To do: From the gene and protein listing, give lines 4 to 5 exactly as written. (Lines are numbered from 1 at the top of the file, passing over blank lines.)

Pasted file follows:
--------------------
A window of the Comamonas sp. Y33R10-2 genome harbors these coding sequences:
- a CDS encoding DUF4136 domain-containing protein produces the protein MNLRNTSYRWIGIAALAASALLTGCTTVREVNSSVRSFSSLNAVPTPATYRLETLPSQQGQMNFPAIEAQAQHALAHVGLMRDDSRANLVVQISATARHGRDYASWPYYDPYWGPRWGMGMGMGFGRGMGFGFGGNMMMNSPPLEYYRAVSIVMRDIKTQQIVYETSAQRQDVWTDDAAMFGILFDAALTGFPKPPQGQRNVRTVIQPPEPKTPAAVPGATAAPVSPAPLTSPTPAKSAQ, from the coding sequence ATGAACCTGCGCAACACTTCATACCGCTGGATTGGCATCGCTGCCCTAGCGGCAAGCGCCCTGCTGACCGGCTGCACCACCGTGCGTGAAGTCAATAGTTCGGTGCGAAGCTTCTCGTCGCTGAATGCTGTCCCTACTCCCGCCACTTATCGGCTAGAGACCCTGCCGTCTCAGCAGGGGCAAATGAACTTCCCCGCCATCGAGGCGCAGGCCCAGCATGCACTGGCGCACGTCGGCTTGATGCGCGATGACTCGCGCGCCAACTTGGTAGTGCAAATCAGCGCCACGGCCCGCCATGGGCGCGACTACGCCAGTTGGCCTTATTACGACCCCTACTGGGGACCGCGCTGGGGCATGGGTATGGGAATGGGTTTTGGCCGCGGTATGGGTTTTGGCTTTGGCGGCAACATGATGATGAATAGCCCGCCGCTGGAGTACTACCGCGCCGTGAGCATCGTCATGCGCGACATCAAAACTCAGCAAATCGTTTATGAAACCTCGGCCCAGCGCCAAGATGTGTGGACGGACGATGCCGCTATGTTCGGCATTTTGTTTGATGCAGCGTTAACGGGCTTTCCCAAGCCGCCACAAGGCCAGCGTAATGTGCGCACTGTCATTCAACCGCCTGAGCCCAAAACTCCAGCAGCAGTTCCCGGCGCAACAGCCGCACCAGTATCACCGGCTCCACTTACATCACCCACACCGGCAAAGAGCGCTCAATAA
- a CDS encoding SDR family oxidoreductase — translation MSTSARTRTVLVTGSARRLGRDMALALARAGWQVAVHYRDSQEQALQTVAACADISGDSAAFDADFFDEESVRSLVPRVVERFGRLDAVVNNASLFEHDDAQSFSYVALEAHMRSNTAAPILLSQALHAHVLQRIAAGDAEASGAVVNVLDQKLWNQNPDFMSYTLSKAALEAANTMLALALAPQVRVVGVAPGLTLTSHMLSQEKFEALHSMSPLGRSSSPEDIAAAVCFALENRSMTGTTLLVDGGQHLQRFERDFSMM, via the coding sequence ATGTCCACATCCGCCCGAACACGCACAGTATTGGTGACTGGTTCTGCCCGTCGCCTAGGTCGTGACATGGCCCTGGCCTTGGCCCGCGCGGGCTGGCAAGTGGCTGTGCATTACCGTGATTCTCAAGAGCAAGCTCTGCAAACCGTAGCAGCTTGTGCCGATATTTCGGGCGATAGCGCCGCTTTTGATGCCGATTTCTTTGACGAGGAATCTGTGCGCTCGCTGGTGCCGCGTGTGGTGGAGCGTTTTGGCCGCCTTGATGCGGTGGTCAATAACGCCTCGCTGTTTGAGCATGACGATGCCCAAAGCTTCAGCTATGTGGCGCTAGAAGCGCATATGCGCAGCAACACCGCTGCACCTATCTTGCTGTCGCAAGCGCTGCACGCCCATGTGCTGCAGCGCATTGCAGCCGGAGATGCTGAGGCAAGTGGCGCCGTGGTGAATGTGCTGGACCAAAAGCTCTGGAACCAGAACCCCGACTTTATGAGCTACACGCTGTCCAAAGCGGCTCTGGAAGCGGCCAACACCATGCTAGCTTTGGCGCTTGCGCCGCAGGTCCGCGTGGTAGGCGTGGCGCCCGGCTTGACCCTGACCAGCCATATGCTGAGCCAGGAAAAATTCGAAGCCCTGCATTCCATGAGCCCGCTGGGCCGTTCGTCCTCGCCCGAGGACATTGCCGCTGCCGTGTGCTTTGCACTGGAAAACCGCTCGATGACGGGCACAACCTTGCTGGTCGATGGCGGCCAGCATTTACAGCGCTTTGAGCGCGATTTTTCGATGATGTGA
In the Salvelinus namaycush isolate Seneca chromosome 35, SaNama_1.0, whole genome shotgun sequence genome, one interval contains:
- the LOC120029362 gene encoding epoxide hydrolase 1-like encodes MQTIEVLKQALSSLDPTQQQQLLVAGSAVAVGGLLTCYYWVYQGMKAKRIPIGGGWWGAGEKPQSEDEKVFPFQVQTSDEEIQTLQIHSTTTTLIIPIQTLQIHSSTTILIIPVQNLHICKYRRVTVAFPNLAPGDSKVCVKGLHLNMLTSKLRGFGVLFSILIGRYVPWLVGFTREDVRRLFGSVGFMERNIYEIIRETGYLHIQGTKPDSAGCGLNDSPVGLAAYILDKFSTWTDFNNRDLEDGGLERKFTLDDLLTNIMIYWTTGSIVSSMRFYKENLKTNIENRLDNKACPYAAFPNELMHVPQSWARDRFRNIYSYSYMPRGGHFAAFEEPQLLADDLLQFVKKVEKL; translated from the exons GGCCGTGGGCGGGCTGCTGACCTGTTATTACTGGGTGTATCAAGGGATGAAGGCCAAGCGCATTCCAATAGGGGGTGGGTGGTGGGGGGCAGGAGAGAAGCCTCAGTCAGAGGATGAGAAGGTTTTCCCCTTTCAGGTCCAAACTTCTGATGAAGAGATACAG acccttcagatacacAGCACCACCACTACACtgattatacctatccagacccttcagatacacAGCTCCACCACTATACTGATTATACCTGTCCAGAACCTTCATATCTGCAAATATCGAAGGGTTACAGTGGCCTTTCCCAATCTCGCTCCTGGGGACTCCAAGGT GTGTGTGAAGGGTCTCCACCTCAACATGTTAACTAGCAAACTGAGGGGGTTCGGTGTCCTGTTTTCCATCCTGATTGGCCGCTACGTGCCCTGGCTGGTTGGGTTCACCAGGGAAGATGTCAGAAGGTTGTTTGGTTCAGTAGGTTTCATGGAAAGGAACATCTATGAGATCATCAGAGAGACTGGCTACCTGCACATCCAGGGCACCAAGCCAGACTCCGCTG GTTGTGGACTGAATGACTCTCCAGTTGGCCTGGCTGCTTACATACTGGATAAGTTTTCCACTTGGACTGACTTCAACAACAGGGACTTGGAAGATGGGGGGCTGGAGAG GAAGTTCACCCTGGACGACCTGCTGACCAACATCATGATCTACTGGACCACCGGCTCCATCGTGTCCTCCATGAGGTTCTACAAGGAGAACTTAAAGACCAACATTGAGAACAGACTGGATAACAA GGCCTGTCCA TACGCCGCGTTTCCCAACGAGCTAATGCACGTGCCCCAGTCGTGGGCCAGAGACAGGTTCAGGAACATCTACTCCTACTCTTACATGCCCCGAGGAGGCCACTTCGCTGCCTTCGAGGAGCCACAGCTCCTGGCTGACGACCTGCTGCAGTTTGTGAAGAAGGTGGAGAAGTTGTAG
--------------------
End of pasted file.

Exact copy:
In the Salvelinus namaycush isolate Seneca chromosome 35, SaNama_1.0, whole genome shotgun sequence genome, one interval contains:
- the LOC120029362 gene encoding epoxide hydrolase 1-like encodes MQTIEVLKQALSSLDPTQQQQLLVAGSAVAVGGLLTCYYWVYQGMKAKRIPIGGGWWGAGEKPQSEDEKVFPFQVQTSDEEIQTLQIHSTTTTLIIPIQTLQIHSSTTILIIPVQNLHICKYRRVTVAFPNLAPGDSKVCVKGLHLNMLTSKLRGFGVLFSILIGRYVPWLVGFTREDVRRLFGSVGFMERNIYEIIRETGYLHIQGTKPDSAGCGLNDSPVGLAAYILDKFSTWTDFNNRDLEDGGLERKFTLDDLLTNIMIYWTTGSIVSSMRFYKENLKTNIENRLDNKACPYAAFPNELMHVPQSWARDRFRNIYSYSYMPRGGHFAAFEEPQLLADDLLQFVKKVEKL; translated from the exons GGCCGTGGGCGGGCTGCTGACCTGTTATTACTGGGTGTATCAAGGGATGAAGGCCAAGCGCATTCCAATAGGGGGTGGGTGGTGGGGGGCAGGAGAGAAGCCTCAGTCAGAGGATGAGAAGGTTTTCCCCTTTCAGGTCCAAACTTCTGATGAAGAGATACAG acccttcagatacacAGCACCACCACTACACtgattatacctatccagacccttcagatacacAGCTCCACCACTATACTGATTATACCTGTCCAGAACCTTCATATCTGCAAATATCGAAGGGTTACAGTGGCCTTTCCCAATCTCGCTCCTGGGGACTCCAAGGT GTGTGTGAAGGGTCTCCACCTCAACATGTTAACTAGCAAACTGAGGGGGTTCGGTGTCCTGTTTTCCATCCTGATTGGCCGCTACGTGCCCTGGCTGGTTGGGTTCACCAGGGAAGATGTCAGAAGGTTGTTTGGTTCAGTAGGTTTCATGGAAAGGAACATCTATGAGATCATCAGAGAGACTGGCTACCTGCACATCCAGGGCACCAAGCCAGACTCCGCTG GTTGTGGACTGAATGACTCTCCAGTTGGCCTGGCTGCTTACATACTGGATAAGTTTTCCACTTGGACTGACTTCAACAACAGGGACTTGGAAGATGGGGGGCTGGAGAG GAAGTTCACCCTGGACGACCTGCTGACCAACATCATGATCTACTGGACCACCGGCTCCATCGTGTCCTCCATGAGGTTCTACAAGGAGAACTTAAAGACCAACATTGAGAACAGACTGGATAACAA GGCCTGTCCA TACGCCGCGTTTCCCAACGAGCTAATGCACGTGCCCCAGTCGTGGGCCAGAGACAGGTTCAGGAACATCTACTCCTACTCTTACATGCCCCGAGGAGGCCACTTCGCTGCCTTCGAGGAGCCACAGCTCCTGGCTGACGACCTGCTGCAGTTTGTGAAGAAGGTGGAGAAGTTGTAG